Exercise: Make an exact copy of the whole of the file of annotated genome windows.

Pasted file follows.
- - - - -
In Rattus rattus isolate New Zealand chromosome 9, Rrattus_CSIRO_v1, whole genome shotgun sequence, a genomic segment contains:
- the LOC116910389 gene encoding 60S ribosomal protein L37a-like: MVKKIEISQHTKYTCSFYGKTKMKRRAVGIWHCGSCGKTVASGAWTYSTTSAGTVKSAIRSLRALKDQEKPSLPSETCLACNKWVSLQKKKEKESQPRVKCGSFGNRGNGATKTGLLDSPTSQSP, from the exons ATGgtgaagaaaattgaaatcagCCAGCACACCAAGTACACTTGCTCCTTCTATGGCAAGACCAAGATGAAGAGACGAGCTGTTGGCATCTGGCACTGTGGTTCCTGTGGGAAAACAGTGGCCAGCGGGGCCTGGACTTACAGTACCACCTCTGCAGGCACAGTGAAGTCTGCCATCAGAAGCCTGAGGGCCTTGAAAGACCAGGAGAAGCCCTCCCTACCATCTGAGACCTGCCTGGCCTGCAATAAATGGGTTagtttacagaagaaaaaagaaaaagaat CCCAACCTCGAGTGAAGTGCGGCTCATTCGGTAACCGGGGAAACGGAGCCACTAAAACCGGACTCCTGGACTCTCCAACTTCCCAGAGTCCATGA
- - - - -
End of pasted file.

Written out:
In Rattus rattus isolate New Zealand chromosome 9, Rrattus_CSIRO_v1, whole genome shotgun sequence, a genomic segment contains:
- the LOC116910389 gene encoding 60S ribosomal protein L37a-like: MVKKIEISQHTKYTCSFYGKTKMKRRAVGIWHCGSCGKTVASGAWTYSTTSAGTVKSAIRSLRALKDQEKPSLPSETCLACNKWVSLQKKKEKESQPRVKCGSFGNRGNGATKTGLLDSPTSQSP, from the exons ATGgtgaagaaaattgaaatcagCCAGCACACCAAGTACACTTGCTCCTTCTATGGCAAGACCAAGATGAAGAGACGAGCTGTTGGCATCTGGCACTGTGGTTCCTGTGGGAAAACAGTGGCCAGCGGGGCCTGGACTTACAGTACCACCTCTGCAGGCACAGTGAAGTCTGCCATCAGAAGCCTGAGGGCCTTGAAAGACCAGGAGAAGCCCTCCCTACCATCTGAGACCTGCCTGGCCTGCAATAAATGGGTTagtttacagaagaaaaaagaaaaagaat CCCAACCTCGAGTGAAGTGCGGCTCATTCGGTAACCGGGGAAACGGAGCCACTAAAACCGGACTCCTGGACTCTCCAACTTCCCAGAGTCCATGA